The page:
What went wrong with Gwyneth Paltrow’s SNAP challenge?
The SNAP challenge — as in Supplemental Nutrition Assistance Program, a.k.a., food stamps — asks participants to get by on a food budget of $29 for the week, or $4.50 a day. In a kind of inverse of the miracle of Chanukah, what was supposed to last for seven days only survived for four. As she wrote on GOOP, Paltrow broke down for some chicken, fresh vegetables, and half a bag of black licorice.
From the beginning, Paltrow’s well-intentioned yet sloppily-executed effort to see how the other half lives did not go over well. We are talking, after all, about the multimillionaire who said that “to have a regular job and be a mom” is not as challenging as life on a movie set. Previous attempts to relate and, worse, preach to the average working parents out there have flopped.
Either unaware of or unaffected by this history of backlash, Paltrow accepted the SNAP challenge from celebrity chef Mario Batali. She made a donation to the Food Bank For New York City, and set out to buy her groceries.
This is what $29 gets you at the grocery store—what families on SNAP (i.e. food stamps) have to live on for a week. pic.twitter.com/OZMPA3nxij
— Gwyneth Paltrow (@GwynethPaltrow) April 9, 2015
The Pinterest-style photograph of her groceries seemed to be a deliberate, straight-up trolling — seven limes? — and would have provided Paltrow, as Rebecca Vipond Brink of The Frisky reported, with about 1,000 calories a day.
Even if Paltrow had stocked her cupboards with more practical and/or realistic food, her endeavor would still have been problematic. That is, unless she went to the trouble of replicating the challenges many SNAP participants face, e.g. depriving herself of a car and relying solely on public transit; relocating temporarily to a supermarket desert where access to fresh fruits and vegetables is a luxury, not a given; preparing meals in limited time frames. And even then, there this caveat: the $4.50 a day figure cited by Paltrow is intended to supplement a food budget, not replace it.
Ed Bolen, a senior policy analyst at the Center on Budget and Policy Priorities who focuses on state and federal issues in SNAP, said the challenge is “a great way for an individual to gain some understanding. But it’s odd for a celebrity, or almost anybody, to say ‘I don’t understand what it’s like to be poor, so I’ll do this experience, then I’ll turn around and tell other people what it was like.’ It’s just a hard way to do it.”
The complications are many. Let us turn, as so many do in times of confusion, to Paltrow, who “is bringing lot of baggage and is not fully experiencing what it is to be a SNAP participant,” said Bolen. “Did she cook the food herself or have a private chef do it? Did she use condiments to augment the meal? Could she set aside the time to cook from scratch? For a lot of SNAP participants, their reality is different from someone with a well-stocked kitchen and enough time.”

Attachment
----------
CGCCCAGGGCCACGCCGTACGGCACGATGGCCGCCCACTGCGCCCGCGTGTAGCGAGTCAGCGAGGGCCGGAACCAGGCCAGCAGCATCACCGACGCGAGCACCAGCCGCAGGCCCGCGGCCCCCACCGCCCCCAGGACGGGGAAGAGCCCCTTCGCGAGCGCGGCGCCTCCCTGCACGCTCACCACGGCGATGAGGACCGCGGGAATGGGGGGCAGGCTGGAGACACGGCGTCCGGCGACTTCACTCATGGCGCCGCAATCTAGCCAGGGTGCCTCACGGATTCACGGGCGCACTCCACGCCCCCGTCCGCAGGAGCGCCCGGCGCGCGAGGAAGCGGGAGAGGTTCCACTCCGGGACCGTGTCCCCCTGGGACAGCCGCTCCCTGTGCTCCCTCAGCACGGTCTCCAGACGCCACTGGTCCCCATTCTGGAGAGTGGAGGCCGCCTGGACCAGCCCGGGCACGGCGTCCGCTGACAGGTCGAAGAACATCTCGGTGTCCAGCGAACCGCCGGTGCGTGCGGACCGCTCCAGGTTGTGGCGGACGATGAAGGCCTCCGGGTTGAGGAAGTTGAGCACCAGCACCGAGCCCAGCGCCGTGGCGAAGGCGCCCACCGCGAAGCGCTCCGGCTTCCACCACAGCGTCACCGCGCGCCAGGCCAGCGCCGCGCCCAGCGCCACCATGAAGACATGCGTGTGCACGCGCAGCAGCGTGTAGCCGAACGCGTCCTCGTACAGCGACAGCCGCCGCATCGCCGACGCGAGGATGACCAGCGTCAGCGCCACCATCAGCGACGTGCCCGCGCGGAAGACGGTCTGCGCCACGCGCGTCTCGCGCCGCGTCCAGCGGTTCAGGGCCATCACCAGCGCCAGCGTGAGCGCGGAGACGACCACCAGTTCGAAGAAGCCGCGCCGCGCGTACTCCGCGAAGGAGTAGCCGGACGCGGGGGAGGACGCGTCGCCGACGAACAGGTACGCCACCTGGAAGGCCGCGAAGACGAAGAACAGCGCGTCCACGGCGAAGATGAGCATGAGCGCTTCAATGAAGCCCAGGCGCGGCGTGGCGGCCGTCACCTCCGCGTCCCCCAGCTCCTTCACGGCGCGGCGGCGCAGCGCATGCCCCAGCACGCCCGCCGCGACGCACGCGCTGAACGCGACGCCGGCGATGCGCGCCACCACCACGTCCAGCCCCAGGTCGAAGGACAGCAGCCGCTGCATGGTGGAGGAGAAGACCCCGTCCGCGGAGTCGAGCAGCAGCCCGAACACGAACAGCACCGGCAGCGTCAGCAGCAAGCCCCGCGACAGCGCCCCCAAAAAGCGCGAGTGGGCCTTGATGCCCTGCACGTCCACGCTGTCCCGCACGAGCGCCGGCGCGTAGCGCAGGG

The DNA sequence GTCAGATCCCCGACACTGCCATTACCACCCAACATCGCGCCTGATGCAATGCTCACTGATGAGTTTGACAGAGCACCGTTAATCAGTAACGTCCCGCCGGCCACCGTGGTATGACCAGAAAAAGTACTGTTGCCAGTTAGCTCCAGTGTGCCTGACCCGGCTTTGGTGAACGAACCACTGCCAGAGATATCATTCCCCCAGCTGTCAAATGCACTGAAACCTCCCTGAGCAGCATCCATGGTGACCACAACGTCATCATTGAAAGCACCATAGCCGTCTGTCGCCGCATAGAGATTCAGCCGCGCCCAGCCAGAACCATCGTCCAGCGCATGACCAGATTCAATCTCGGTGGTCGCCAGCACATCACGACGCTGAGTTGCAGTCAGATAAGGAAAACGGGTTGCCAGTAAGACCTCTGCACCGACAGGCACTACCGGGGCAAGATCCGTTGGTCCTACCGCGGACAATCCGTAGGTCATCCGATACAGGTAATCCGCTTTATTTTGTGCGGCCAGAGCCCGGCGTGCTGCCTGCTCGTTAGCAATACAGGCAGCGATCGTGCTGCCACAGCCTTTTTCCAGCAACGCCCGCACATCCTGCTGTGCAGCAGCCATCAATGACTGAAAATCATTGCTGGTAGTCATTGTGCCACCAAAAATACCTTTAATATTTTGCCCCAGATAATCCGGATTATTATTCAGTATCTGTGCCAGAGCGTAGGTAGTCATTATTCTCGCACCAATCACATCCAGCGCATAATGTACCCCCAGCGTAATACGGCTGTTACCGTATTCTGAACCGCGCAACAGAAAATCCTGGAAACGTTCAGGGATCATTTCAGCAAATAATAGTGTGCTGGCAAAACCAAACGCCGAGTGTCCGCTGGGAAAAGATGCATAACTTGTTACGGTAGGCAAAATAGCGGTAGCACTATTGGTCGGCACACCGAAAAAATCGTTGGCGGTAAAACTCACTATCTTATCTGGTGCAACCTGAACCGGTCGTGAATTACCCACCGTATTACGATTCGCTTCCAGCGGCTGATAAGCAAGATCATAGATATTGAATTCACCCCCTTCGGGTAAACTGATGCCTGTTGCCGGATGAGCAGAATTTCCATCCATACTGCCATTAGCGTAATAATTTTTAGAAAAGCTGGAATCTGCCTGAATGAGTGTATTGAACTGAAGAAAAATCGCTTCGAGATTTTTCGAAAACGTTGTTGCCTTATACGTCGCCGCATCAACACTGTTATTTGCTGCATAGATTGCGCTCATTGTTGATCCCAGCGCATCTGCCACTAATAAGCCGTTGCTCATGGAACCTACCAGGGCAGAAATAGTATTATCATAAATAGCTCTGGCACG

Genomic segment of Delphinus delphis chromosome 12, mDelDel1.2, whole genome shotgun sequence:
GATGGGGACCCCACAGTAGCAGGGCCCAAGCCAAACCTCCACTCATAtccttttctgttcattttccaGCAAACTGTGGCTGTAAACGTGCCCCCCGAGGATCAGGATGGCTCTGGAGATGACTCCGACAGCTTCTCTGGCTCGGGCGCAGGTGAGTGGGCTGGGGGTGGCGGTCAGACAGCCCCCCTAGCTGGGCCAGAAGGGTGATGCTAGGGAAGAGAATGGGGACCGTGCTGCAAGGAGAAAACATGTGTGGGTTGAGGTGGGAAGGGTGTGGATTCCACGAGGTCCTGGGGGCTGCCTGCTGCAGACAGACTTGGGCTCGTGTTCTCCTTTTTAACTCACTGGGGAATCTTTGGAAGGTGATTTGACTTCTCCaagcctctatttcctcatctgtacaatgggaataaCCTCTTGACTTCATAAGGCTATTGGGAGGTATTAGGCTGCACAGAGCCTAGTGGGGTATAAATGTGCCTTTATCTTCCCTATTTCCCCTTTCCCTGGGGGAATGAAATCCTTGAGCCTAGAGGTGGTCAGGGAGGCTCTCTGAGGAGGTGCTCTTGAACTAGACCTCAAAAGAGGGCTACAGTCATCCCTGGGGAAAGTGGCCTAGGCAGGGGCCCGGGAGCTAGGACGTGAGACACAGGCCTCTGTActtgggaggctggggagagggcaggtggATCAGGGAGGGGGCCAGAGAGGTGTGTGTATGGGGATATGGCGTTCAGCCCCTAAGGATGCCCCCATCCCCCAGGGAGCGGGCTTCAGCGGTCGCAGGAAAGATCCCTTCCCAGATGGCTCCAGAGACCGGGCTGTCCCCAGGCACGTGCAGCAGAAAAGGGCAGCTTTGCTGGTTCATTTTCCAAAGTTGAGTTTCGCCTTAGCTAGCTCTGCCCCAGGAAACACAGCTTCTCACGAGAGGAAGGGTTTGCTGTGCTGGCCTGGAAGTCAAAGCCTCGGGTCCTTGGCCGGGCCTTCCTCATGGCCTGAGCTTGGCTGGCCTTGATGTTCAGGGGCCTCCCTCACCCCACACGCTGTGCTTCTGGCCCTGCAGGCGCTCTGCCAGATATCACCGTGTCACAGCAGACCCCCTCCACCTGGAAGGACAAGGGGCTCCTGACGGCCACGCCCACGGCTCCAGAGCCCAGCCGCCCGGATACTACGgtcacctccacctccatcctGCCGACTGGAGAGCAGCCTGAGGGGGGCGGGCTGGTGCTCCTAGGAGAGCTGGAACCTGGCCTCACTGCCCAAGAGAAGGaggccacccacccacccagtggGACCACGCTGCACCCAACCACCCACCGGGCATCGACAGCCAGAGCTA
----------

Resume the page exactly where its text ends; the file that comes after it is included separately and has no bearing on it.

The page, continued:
Some households do get more than $4.50 a day; they’re eligible for the “maximum benefit” if they have no dollars to contribute. So you could get by only on that amount for a week to see what it’s like, “But it’s not how most households experience SNAP,” Bolen explained. “It gets into this confusing messaging thing. Of course someone with no other income for food is obviously facing a lot of crises, so it’s not even realistic to say you’re doing it cheaply. We can all live, for a week or so, on a pretty cheap diet. [But] that’s one snippet of what it’s like.”
And say Paltrow had made it through the week: that might only make some of the misconceptions around SNAP worse. “People could probably do okay for a week on very little food, and if they think ‘I did it!’, or the message is, ‘it’s not that bad,’ or ‘it’s fun because it’s an adventure of a sort,’ I’m not sure that’s a great message either,” said Bolen. “Because for many households, it’s not like they got to choose to do this once. Going to six different grocery stores to get bargains might be fun that one time you do it. But it loses its adventure-ness pretty quickly.”
It’s a greatest-strength-is-the-greatest-weakness conundrum: SNAP challenges can raise awareness, which is fantastic, but in doing so, “it can help perpetuate stereotypes or stunt awareness.”
“I appreciate that she’s willing to do it,” said Bolen. “She could very easily insulate herself and not have to think about it at all. It just has it’s limits as far as experience.”
The act of mocking her does bring attention to the issue: hate-reads are still reads. “You’re realizing not everyone can by this fresh food and the limes and all that,” Bolen said.
How could Paltrow have done better? She could give her microphone to someone who really understands what relying on SNAP is like: let someone who is or has ever been on SNAP describe the meals they make, or what the biggest struggles are. She’s ostensibly trying to give someone else a voice, but in doing so, she’s speaking on behalf of this vast group of people about whom she knows basically nothing.
So don’t give up hope, whoever among you is optimistic that Paltrow could take another crack at helping the hungry. Even Paltrow knows she could do better. As she said of her four-days-to-failure experience, “I would give myself a C-.”